The first time I heard Culture was between bands at a basement punk show in the late 70s. The DJ—who was also the soundman, the bouncer and the bass player in both bands—put on a cassette of “Two Sevens Clash”, Joseph Hills’ voice rising above the drunken chatter, the words clearer and more profound than anything that would ever come that stage. When Hill died suddenly in 2006, the world lost a most original and truly unforgettable artist. Scholar, author and music historian Eric Doumerc’s latest work reminds us how great a loss it was.
Eric’s field of research is the link between Caribbean poetry, Caribbean music and Caribbean oral tradition. His book Jamaican Music in England: From the 1960s to the 1990s traced the threads that tied so many scenes together, and with Dub Poets in their Own Words, he introduced new audiences (myself included) to the amazing art form. Now with The Life and Times of Joseph Hill & Culture, Eric provides a unique look at Hill and his band. Neither an oral history or nor a definitive discography, Eric describes the books as “an attempt at setting the group’s music in it’s appropriate cultural context, and then guiding the reader through the group’s discographical history.”
RSS: What drew you to write this book?
Eric Doumerc: I’ve been listening to Culture’s music for more than 30 years, and I’ve always been intrigued by the numerous religious references and allusions. The band’s songs are far from simple—lyrically and musically. The lyrics are usually in Jamaican Creole, or Patois as Jamaicans say, which is the language spoken by the majority of the population in Jamaica. If you compare their lyrics with those of Bob Marley, it is clear that they were addressing a mainly Jamaican audience. That said, they did manage to reach out to thousands of fans who did not always understand Jamaican Creole, but who had a rough idea of what they were talking about. I was one of them!.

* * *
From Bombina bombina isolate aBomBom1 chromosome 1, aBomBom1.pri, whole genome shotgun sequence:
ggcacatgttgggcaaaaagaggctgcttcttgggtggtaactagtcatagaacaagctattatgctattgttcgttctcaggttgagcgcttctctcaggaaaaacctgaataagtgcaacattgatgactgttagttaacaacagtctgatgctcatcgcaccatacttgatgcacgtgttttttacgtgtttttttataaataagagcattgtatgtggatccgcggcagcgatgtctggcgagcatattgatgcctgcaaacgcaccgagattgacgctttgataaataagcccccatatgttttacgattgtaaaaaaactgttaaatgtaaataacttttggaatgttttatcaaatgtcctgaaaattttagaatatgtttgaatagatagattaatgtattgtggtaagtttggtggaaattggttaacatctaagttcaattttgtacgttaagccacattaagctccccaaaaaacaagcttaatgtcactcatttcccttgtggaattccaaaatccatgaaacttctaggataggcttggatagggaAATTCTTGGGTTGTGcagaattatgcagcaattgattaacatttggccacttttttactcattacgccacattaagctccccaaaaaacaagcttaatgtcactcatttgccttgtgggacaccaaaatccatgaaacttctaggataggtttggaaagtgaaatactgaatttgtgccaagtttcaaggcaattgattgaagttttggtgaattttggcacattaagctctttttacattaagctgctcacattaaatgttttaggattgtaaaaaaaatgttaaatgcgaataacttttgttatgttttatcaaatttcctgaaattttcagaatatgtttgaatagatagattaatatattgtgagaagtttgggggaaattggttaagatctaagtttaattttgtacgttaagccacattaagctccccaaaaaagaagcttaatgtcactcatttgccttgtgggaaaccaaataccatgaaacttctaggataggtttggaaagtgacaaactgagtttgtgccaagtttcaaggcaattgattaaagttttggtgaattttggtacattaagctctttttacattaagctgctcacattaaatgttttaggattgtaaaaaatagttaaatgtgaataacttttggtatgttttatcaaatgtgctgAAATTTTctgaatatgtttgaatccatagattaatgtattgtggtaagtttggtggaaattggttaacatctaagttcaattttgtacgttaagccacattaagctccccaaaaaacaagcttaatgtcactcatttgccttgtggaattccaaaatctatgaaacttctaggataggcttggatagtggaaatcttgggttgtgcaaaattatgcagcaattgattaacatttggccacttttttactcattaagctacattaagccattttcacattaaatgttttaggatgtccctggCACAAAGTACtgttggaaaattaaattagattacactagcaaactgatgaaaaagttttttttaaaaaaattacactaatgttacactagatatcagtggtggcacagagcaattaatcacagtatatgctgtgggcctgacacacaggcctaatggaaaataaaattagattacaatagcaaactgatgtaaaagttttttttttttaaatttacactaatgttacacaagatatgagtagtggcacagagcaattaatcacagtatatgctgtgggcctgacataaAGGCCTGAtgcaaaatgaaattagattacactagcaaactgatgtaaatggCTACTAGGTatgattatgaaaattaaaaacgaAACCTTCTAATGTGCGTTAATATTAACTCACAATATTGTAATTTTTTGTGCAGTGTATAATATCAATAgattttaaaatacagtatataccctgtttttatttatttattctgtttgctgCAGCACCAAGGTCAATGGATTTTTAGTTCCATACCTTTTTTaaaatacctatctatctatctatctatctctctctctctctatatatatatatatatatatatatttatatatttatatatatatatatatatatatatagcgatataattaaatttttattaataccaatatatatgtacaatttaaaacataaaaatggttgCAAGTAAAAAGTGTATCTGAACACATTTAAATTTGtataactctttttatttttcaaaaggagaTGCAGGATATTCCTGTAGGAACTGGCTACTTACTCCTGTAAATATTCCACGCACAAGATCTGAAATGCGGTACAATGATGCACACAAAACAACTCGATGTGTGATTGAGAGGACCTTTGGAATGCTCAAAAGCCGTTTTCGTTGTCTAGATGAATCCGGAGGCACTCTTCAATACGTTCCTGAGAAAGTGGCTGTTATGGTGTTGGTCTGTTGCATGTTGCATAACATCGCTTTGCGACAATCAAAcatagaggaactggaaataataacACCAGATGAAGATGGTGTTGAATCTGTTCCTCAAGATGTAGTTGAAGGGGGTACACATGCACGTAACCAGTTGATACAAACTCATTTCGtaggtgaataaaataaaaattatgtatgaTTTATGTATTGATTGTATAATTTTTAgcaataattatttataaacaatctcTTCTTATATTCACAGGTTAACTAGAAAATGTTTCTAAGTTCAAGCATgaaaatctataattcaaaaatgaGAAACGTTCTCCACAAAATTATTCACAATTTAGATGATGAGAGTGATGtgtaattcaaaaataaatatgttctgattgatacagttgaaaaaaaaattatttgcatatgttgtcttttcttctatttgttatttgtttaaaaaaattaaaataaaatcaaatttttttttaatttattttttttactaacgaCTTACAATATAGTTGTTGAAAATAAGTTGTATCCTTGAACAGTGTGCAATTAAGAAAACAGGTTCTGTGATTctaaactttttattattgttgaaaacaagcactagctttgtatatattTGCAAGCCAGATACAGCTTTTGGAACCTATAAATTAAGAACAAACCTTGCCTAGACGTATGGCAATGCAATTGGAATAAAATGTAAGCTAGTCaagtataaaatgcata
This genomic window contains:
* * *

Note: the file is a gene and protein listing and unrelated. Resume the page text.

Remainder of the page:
The sheer musicality of their songs, Joseph Hill’s incredible voice and stage presence, and the harmonies provided by Albert Walker and Roy Sylvester Dayes made sure that the band’s message got through.
How did Hill’s early life shape the music he made with Culture?
As a child, Joseph Hill attended a local Pentecostal church and this had a life-long influence on his music. The hymns he sang at church, the biblical parables, the proverbs, and the deep moral outlook of his fellow churchgoers must have influenced his writing profoundly. Many Culture songs are in fact retellings or creative rewritings of well-known biblical passages.
The sonorous imagery of the Rastafarians was of course the other major influence on his music. In the parish where he grew up, Clarendon, Hill met some local Rastas like one Ras Pidow, who later had a career as a reggae singer. Joseph Hill’s unique vocal style must have helped Culture’s success and he performed with such enthusiasm and sincerity that the audience was won over every time.
Culture had a laser-like lyrical focus on “truth and rights.”
Culture was known as a militant roots trio and rarely strayed away from “truth and rights” concerns. Their songs often addressed important historical issues, like the legacy of the slave past in the Caribbean or the persistent poverty many Caribbean people are still caught in.
Culture is often cited as one of the main influences that sparked the 2-Tone and the ska revival. What was it about Culture—the band and its songs—that resonated with working class whites in areas like Coventry?
Several commentators have analysed the reggae-punk connection in terms of the apocalyptic orientation of Two Sevens Clash which have resonated with many punks whose own lyrics emphasised the fact that there was “no future” in 1970s Britain for young people. Many working-class whites who became involved in 2-Tone had grown up with Caribbean people in the West Midlands and they would have known about Culture through sound system dances and blues dances. These young people also knew that John Lydon and Joe Strummer were big reggae fans. This may have added to Culture’s credibility in punk and 2-Tone circles.
Yes, but they are all related in the book!
What is Culture’s place in the story of reggae, how has it influenced others and what will be its lasting legacy?
Culture’s place in the story of reggae is well assured and they have a huge profile, even today. The band’s legacy lives on in many reggae bands all over the world, particularly in Africa where the band has always been very popular.
Eric Doumerc’s five-song Culture/Joseph Hill playlist
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